Monday, September 18, 2017

Encourage Conversation on Your Blog with These 7 Tips

by Edie Melson @EdieMelson


7 Tips to Keep the Conversation Going on Your Blog
Blogging is a great way to build relationships with your audience. 

But a lot of people forget that, just like building relationship in person, we have to work at building bridges. It’s never a good idea to talk so much that others don’t have a chance to share their thoughts, and that holds true in blogging. 

There are things we can do to make sure our posts encourage conversation. And there are things we can do that discourage interaction.

7 Ways to Encourage Conversation on Your Blog
1. End every blog post with an open-ended question. It’s not enough to ask a question at the end of the post. We must make sure the answer to the question isn’t just yes or no.

2. Make sure the question posed doesn’t have an assumed right or wrong answer. This will shut down conversation even faster than a yes or no question. If we ask a question that has a definite right or wrong answer, very few people will be willing to risk the wrong answer. And after several have answered the question correctly, we’ll find no one else is answering because they feel like everything that needs to be said has been said.

3. Ask readers to share an experience that relates to the post. Sometimes a blog post won’t lend itself to a question. In those instances we can encourage our audience to share their experience. 

4. Ask readers to add to a list of suggestions or tips that have been shared. I do that a lot on here. (And I’ll do it at the end of this post.) Again, if a question isn’t appropriate or feel right, ask them to contribute to the topic already introduced.

5. Avoid using the pronoun you. This is especially true if the post is pointing out something negative. Using the word you carries a finger-pointing connotation that we want to avoid. For example, in point number 1 above, I would never say, “you must make sure the answer to the question isn’t just yes or no.” Instead, I phrased it, “We must make sure the answer to the question isn’t just yes or no.” 

6. Share your own personal experience. If we’re asking someone else to share, we need to make sure our blogs are a safe place for that. Going first rarely feels safe. So I always try to make sure I share my own experience before asking my readers to share theirs.

7. Always try to answer blog comments. This doesn’t mean every single comment has to be answered individually, although I do try to do that. It’s important that your readers don’t feel like they’re commenting to nobody.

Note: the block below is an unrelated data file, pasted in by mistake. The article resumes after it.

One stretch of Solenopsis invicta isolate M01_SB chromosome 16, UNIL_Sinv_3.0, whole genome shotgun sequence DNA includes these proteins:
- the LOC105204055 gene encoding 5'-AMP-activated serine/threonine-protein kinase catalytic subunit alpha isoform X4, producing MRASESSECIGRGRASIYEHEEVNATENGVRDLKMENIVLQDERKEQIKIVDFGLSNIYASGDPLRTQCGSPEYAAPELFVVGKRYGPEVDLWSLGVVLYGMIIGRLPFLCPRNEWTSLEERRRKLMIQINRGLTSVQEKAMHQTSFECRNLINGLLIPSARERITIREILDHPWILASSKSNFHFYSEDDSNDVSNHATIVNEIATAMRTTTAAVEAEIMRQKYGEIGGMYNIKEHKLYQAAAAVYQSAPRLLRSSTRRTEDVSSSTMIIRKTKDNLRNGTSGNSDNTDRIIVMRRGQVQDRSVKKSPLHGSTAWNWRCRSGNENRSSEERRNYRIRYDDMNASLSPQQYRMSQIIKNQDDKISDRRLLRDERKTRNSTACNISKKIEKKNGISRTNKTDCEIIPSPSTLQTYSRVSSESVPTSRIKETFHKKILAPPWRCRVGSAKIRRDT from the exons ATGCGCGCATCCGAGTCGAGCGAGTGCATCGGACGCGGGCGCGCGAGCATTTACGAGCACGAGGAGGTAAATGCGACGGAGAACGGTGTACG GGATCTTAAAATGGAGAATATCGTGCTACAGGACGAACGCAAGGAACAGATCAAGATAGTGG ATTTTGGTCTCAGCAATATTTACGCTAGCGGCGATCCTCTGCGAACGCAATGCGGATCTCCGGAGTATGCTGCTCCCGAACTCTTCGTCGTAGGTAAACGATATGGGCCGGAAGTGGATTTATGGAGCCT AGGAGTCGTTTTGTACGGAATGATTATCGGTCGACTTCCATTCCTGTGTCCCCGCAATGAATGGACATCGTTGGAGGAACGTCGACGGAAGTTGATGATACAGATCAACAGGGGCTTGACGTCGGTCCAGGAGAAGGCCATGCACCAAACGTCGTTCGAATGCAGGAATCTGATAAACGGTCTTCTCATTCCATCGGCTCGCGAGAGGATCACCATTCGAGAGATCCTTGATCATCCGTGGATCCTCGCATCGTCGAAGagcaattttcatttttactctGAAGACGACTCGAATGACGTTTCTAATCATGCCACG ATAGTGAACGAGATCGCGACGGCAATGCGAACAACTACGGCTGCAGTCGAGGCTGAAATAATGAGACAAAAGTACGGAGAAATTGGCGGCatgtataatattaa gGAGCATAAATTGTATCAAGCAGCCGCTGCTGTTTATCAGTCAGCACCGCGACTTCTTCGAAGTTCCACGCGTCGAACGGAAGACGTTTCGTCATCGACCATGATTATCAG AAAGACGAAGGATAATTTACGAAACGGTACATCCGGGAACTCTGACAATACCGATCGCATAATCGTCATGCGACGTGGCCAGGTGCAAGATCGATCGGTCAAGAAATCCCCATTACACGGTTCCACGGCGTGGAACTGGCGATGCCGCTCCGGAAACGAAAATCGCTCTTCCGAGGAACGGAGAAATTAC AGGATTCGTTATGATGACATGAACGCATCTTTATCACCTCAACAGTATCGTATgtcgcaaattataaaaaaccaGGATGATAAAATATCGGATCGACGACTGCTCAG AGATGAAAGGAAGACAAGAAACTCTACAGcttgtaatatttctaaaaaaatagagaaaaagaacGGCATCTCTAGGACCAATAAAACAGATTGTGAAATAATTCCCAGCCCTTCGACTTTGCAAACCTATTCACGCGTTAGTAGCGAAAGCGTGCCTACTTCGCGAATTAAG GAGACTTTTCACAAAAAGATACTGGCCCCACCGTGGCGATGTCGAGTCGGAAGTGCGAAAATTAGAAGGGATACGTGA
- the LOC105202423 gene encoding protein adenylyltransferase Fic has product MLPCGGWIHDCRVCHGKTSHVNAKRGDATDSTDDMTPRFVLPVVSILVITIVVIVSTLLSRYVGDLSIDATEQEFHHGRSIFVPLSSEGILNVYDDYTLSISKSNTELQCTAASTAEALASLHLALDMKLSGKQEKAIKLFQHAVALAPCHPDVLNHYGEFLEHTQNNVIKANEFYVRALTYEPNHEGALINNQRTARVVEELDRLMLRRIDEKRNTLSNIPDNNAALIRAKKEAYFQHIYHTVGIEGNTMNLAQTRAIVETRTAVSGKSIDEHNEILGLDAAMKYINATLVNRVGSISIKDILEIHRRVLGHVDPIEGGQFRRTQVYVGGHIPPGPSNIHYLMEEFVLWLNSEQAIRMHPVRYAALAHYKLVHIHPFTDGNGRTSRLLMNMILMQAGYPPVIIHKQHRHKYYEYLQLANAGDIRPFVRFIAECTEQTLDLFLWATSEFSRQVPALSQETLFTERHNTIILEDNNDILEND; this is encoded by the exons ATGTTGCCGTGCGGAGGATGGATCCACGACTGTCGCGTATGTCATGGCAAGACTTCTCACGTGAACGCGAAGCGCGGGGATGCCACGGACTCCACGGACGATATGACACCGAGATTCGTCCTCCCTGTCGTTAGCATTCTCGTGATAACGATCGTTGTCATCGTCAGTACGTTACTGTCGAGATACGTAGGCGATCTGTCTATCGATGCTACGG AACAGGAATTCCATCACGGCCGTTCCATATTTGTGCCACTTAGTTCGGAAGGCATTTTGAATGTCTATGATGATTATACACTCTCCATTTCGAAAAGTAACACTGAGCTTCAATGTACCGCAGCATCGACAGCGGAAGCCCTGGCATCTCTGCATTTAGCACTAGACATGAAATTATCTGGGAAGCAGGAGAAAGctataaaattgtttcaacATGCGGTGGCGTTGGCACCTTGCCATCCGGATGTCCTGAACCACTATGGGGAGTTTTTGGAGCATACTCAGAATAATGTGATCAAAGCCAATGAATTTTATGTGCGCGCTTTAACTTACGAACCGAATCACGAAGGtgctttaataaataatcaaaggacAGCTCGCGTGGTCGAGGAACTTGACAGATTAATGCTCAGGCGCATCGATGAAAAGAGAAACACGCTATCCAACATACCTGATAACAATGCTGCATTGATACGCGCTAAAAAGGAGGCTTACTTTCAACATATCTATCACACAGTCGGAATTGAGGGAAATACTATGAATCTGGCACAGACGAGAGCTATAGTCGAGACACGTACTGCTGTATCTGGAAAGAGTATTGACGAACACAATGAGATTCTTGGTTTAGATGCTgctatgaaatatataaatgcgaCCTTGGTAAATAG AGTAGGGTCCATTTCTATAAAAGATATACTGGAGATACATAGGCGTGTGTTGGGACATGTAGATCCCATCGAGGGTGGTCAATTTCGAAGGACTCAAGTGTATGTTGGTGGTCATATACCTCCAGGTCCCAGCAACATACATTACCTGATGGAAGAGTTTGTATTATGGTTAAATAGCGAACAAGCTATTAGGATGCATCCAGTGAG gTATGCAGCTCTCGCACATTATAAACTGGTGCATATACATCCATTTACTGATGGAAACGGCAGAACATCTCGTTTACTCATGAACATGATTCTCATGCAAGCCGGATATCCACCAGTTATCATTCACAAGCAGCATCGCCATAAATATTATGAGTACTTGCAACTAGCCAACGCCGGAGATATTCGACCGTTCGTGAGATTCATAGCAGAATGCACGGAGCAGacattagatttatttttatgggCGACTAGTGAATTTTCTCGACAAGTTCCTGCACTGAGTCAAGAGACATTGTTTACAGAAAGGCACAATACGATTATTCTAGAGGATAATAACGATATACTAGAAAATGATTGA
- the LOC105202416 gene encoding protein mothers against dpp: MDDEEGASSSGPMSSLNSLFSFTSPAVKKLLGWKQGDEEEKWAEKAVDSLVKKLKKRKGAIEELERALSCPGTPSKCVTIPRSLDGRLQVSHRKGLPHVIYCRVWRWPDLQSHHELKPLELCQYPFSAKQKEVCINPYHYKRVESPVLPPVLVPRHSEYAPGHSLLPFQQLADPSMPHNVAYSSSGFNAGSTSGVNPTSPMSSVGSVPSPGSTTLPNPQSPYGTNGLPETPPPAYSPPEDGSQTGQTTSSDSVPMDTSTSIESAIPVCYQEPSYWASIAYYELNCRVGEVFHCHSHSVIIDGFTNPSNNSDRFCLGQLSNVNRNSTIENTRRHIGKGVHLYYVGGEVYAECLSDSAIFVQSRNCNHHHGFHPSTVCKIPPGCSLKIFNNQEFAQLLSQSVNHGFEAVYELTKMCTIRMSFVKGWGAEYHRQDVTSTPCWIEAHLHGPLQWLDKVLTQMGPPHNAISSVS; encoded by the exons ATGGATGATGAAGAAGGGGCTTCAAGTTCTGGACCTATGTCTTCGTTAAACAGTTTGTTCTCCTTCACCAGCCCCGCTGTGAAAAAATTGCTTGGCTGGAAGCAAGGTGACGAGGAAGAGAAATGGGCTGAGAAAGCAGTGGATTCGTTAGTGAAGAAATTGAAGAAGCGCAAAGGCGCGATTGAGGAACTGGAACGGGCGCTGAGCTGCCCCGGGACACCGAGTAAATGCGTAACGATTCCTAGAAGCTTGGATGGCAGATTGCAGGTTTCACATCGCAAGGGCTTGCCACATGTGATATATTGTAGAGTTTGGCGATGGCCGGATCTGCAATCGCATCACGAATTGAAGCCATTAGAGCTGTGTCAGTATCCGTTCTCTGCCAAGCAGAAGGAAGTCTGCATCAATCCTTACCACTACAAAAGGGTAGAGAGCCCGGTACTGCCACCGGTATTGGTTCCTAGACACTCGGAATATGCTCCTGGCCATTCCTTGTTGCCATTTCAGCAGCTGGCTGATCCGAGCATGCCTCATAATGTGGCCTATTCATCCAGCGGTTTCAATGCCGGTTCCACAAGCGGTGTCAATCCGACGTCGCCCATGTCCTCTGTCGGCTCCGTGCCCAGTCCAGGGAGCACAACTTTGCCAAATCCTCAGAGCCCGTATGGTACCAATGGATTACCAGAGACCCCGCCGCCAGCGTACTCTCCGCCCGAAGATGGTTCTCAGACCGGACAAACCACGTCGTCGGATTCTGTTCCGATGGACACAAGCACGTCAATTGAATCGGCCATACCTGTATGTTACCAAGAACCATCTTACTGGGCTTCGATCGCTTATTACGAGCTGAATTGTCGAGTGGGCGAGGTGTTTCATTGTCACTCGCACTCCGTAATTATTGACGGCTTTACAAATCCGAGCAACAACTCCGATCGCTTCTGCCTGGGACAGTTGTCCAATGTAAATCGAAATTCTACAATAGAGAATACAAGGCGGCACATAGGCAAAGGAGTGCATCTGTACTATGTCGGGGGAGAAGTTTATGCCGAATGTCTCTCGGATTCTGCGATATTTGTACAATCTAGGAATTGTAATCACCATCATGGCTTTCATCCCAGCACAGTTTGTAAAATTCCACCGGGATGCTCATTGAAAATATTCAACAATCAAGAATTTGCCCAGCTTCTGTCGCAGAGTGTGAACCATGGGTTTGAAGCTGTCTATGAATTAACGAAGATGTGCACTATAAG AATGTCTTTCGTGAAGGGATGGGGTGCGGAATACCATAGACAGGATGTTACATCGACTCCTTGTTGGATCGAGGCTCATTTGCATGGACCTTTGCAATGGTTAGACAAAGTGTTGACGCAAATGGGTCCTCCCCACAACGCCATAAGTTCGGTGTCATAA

These are the main things that I try to do with every post I write. I don’t always do it right, but my goal is to make this a fun place to hang out, learn from each other, and share the writing journey. 

Now it’s your turn. I would really like to know what you’d add to my list. Or maybe share some of the things that inhibit you from commenting on a blog post.

Don’t forget to join the conversation!
Blessings,
Edie

TWEETABLES

10 comments:

  1. Though I don't have a blog, one question I learned to ask before a topic change and towards the end of a business seminar was whether there were any concerns about anything in that segment. I often got more questions that way than asking for questions. A manager might be concerned about the optics to another manager, the union, other suppliers. A new professional might be concerned about how to square the new process with a published study or a classic theory. Or - most frequently - how to gain an employee's, spouse's, or boss's trust and involvement in order to implement a change. We ALL learned a little more that way.
    Jay Wright

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    1. Jay, that's great insight! Thank you for sharing! Blessings, E

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  2. Edie, this is what I've needed to grasp. I lack these tips you've shared in this post and it's starting to feel embarrassing that I've not created a better environment on my blog. I will really work on these and go and do likewise. Thanks again.

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    1. Katie, as obvious as these tips SEEM, they're really very subtle. It took me quite a while to drill down to the why--and why not--of blog commenting. Thank you for sharing your thoughts! Blessings, E

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  3. Thanks for these tips, Edie. 1, 2, and 5 apply to face to face conversations as well, so it makes sense for blogging. I appreciate the logical connection.

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    1. Ellen, you're so right, blogging has more in common with face-to-face interactions that we might originally believe. Thanks for making that connection for us! Blessings, E

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  4. Thanks, Edie. Points 3 and 4 were eye-openers for me. :)

    Blessings,

    MaryAnn

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    1. MaryAnn, I use those options a lot and they're a great way to encourage conversation. Plus, I learn so much when others share! Blessings, E

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  5. I love the way you model this for us. Thanks Edie!

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    1. Cathy, thank you! You'll find almost everything I share here has come through the process of doing it wrong before I figured out how to do it right! Blessings, E

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